“At the end of the day, it does empower women to make decisions over their over their bodies,” said Dr. Isaac Bogoch, an infectious disease specialist recently named to Ontario’s vaccine distribution task force.
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“I think it’s challenging to make blanket statements for all pregnant women because clearly, what’s right for some person might not be right for another person … I think that’s the right approach.”

READ MORE: Lack of women’s care could see nearly 1M unplanned pregnancies globally

El-Chaâr added a key part of that conversation is the fact that while there is not yet clinical data on how this specific vaccine affects pregnant people, there is very clear evidence of the significant risks those individuals face if they contract COVID-19 during their pregnancies.

“We know the outcomes are more severe.”

Can the coronavirus vaccine cause infertility?

Experts also were clear on what they make of unattributed, unsourced posts circulating on social media that claim the Pfizer vaccine will cause infertility — a claim that even Facebook, often accused of facilitating the easy spread of health misinformation, has since marked as false.

At first glance, the misinformation lays out a seemingly simple narrative.

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“The vaccine contains a spike protein (see image) called syncytin-1, vital for the formation of the human placenta in women,” the fake post claims.

“If the vaccine works so that we form an immune response AGAINST the spike protein, we are also training the female body to attack syncytin-1, which could lead to infertility for an unspecified duration.”

However, scientists say there’s no basis for that claim.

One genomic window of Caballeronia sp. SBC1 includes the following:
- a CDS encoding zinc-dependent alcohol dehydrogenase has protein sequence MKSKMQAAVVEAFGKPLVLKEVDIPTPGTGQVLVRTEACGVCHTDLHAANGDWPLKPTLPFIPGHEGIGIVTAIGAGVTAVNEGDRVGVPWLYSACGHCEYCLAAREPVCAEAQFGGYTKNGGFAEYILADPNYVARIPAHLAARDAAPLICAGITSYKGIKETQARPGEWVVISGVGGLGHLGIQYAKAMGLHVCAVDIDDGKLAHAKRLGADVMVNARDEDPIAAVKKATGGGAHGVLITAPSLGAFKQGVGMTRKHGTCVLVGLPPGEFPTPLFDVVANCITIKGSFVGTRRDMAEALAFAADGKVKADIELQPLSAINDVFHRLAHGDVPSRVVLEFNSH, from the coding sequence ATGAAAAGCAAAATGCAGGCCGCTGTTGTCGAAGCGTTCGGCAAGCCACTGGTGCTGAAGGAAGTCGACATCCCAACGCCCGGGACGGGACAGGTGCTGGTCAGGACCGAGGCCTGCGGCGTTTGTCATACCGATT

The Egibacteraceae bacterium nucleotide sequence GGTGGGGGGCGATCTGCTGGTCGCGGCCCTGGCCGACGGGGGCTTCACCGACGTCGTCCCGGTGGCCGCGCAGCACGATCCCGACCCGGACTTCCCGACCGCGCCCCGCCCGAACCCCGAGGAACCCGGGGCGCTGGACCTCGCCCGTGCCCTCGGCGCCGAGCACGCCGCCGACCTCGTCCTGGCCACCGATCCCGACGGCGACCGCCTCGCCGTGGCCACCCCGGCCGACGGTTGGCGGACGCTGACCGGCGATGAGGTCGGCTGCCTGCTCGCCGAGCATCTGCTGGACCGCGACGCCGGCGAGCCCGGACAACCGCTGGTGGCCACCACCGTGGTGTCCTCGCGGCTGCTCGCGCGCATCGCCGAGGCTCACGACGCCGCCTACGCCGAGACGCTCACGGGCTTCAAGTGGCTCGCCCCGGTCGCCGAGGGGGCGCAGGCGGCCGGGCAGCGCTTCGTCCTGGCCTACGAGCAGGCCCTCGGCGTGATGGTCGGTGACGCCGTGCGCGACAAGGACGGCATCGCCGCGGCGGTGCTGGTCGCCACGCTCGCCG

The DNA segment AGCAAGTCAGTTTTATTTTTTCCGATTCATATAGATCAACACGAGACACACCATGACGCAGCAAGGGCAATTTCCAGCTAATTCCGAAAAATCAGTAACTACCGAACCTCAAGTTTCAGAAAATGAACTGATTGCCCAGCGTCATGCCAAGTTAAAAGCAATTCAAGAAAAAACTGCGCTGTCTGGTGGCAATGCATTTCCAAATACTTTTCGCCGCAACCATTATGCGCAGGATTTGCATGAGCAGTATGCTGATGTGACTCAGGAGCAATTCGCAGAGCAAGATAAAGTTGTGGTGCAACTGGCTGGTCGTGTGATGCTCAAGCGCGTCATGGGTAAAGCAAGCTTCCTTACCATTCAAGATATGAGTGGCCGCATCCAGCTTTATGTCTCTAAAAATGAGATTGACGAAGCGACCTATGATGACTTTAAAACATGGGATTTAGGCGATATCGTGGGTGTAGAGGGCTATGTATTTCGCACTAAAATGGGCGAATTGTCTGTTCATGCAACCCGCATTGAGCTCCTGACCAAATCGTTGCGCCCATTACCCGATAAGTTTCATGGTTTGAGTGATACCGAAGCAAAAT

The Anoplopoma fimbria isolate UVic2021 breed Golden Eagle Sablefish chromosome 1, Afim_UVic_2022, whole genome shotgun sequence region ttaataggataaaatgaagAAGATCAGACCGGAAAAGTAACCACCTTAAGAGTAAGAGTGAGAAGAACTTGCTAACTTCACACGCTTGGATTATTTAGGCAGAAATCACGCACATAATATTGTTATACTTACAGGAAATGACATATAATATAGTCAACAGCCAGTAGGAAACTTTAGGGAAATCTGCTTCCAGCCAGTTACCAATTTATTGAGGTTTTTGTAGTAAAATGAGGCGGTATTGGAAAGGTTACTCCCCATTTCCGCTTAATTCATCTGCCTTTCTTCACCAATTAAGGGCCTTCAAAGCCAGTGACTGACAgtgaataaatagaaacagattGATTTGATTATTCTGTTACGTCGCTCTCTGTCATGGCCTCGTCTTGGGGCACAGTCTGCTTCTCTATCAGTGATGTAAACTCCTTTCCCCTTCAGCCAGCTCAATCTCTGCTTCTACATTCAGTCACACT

READ MORE: Misinformation is spreading as fast as coronavirus. It will ‘take a village’ to fight it

Syncytin-1 is a protein involved in the development of the placenta in mammals.

The gene that houses the protein first emerged in mammals millions of years ago, and is actually the result of an ancient virus integrating into mammal DNA, according to Kyle Anderson, assistant professor of biochemistry, microbiology and immunology at the University of Saskatchewan.

The spike protein on the coronavirus is a separate protein, and though there are a couple of similarities between some of its amino acids and those in the syncytin-1 protein, those similarities are minute.

“The idea that our bodies will recognize Sars-CoV-2 spike protein and cause antibodies to destroy a woman’s placenta is about as realistic as me being unable to differentiate between holding my son’s hand and the foot of a chicken,” Anderson said.

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“Yes, they have the same evolutionary origin, but that’s meaningless when it comes to our innate ability to tell them apart.”

Roderick Slavcev, associate professor of pharmaceutical sciences at the University of Waterloo, offered a similar response, stressing there “no significant similarity is found between the two proteins so no plausible reason for any cross-reactivity of the SARS-CoV-2 vaccine to be cross-reactive and mount an immune response against Syncytin-1.”

El-Chaâr also said there is no basis for the claim, and said it’s important for care providers to have honest, frank conversations with their patients about the information circulating on the vaccine.

Certainly that can be challenging these days as the pandemic is 10 months on, then there’s so much new information to learn as providers. I certainly see that fatigue,” she said. “But there really isn’t any other option right now to keep taking good care of our patients and providing those answers.

With files from Global’s Rachael D’Amore.